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  • Henry Johnstone

Getting to Know Wavyrager & Jhassic

Introducing Wavyrager and Jhassic

Getting to Know Wavyrager & Jhassic - Club 77

We’re excited to introduce a pair of fine young local DJs/producers - Gerald Wala and Sanj Kheray, otherwise known as Wavyrager and Jhassic. With respective South Asian and African backgrounds, these excellent selectors love to push modern dance floor sounds with splashes of their cultural heritage. But before we get down and boogie, let’s pull up a pew, and discover a little bit about what makes them tick.


What kind of music did you grow up listening to, tracing from your childhood days through to your teens?

Wavyrager: As a young kid I was listening to reggae music, rock, R&B and soul, which was also my parents’ music. As a teen I was bumping rap, R&B and gospel music. I have quite a lot of influence from the music that was played in church too.

Jhassic: I was born in ’92, so rock and ‘00s R&B hits have a special place in my heart. I went through an angsty heavy metal phase and rap phase in high school. I was also exposed to lots of chunky, funky Chicago house thanks to my Uncle Dos, who played at Club 77 a couple times back in his day.

At school, I was exposed to a lot of classical, jazz, blues, funk and Latin music. Since my school days I also love diving into movie and video game soundtracks. If you haven’t heard it, the Hitman Contracts soundtrack by Jesper Kyd is GOATED.

What’s a song you love that your parents or elder family member exposed you to as a kid? And vice versa, what’s a contemporary tune where you thought, ‘hey I reckon they’d be into this’?

Wavyrager: My parents love Bob Marley (especially ‘No Woman No Cry’), Lucky Dube and Prince, Pink Floyd and The Eagles. I also remember hanging out with my uncles and aunties who loved Oliver Mtukudzi - he’s probably the most influential Zimbabwean singer and songwriter.

Jhassic: My Dad used to pump really vintage Bollywood tracks from time to time which flew over my head in terms of appreciation. My family have always been musical, it’s in our blood. We sing and play instruments to pray at the temple. I can remember Dad loving ‘Hey Ya’ by Outkast when it used to get played on every radio station back in the day. Mum is a huge Queen fan. My upbringing always had a mix of traditional and contemporary music.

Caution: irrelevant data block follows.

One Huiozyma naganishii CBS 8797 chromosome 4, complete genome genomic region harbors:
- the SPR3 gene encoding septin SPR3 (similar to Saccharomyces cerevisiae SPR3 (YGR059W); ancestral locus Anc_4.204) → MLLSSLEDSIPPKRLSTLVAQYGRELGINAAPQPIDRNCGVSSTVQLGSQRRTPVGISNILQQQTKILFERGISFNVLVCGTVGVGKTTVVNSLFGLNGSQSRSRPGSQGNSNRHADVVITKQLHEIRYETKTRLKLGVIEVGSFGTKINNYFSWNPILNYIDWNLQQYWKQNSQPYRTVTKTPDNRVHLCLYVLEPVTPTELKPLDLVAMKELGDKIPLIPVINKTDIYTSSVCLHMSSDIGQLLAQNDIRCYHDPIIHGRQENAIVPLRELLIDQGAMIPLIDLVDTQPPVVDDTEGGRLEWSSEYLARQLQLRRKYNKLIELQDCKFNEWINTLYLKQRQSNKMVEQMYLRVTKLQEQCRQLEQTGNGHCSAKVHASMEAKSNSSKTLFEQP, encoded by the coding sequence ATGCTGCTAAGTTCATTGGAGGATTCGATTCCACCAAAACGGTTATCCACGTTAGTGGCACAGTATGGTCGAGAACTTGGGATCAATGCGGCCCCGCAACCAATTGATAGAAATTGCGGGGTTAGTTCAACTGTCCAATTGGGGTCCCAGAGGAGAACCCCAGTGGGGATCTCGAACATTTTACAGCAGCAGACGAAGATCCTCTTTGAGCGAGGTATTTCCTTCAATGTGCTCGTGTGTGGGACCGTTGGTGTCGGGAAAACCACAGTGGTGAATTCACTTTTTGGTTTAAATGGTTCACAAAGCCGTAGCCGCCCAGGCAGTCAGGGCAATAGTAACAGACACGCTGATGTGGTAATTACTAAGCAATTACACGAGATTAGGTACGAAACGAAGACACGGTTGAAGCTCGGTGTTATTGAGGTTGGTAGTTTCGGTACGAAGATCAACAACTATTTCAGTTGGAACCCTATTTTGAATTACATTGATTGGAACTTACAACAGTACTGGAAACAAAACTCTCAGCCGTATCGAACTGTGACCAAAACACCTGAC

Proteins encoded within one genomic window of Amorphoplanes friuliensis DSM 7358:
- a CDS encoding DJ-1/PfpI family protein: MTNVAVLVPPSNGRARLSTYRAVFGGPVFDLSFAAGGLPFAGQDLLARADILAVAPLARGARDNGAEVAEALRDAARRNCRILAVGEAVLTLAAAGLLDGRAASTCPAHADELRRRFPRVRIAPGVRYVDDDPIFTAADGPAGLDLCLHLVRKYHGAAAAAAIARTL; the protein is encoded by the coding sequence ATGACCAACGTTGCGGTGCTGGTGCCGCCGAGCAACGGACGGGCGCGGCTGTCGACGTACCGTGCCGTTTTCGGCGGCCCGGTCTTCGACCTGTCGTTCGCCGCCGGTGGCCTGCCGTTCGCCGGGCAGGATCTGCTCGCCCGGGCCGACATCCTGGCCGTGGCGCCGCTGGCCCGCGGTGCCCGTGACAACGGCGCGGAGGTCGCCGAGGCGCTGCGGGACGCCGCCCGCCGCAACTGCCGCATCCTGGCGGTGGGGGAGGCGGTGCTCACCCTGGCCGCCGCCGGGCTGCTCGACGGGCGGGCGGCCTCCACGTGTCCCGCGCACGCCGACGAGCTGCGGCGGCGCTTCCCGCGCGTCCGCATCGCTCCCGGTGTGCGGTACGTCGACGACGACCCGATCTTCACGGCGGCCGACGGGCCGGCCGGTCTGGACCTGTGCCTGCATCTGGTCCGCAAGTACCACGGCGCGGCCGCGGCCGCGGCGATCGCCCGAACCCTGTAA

When and where was your first foray into partying and clubbing? Set the scene for us.

Wavyrager: My first clubbing experience would’ve been when I was 18 going to Candy’s Apartment. This was back when The Cross was still The Cross and wild!

Jhassic: I’ll tell you about my first time at a ‘club’ in Kings Cross. It was in 2010, pre-lockout times. I had just turned 18 and went out with a group of people I didn’t really know that well. My friends were still underage at the time and I wanted to see what it was all about. I’m wearing a dress shirt, skinny black jeans, pointy ass shoes and a fucking tie. We didn’t get let in anywhere! Finally we’re asked to come into a venue (yes, asked). We head downstairs and it takes me about ten minutes to realise that I was at a strip club. Such an anti-climax.

When was your first gig and how did it go?

Wavyrager: I think it was in 2018. It was absolutely horrible, I was so nervous. I still get a bit nervous playing gigs, but that was madness!

Jhassic: I think I might have played a birthday party or something. I remember planning every song in my set and fretting over it so much.

How would you describe your DJ style?

Wavyrager: Somewhere between the borders of rap, house and tech-house with lots of edits.

Jhassic: It really depends on the moment. Sometimes I love to layer songs together and have long gradual transitions and other times it’s chopping in vocals, drum layers or a capellas over something. It depends on the gig and the energy up in the room. You’ve got to balance the fine line between reading your crowd and doing your own thing.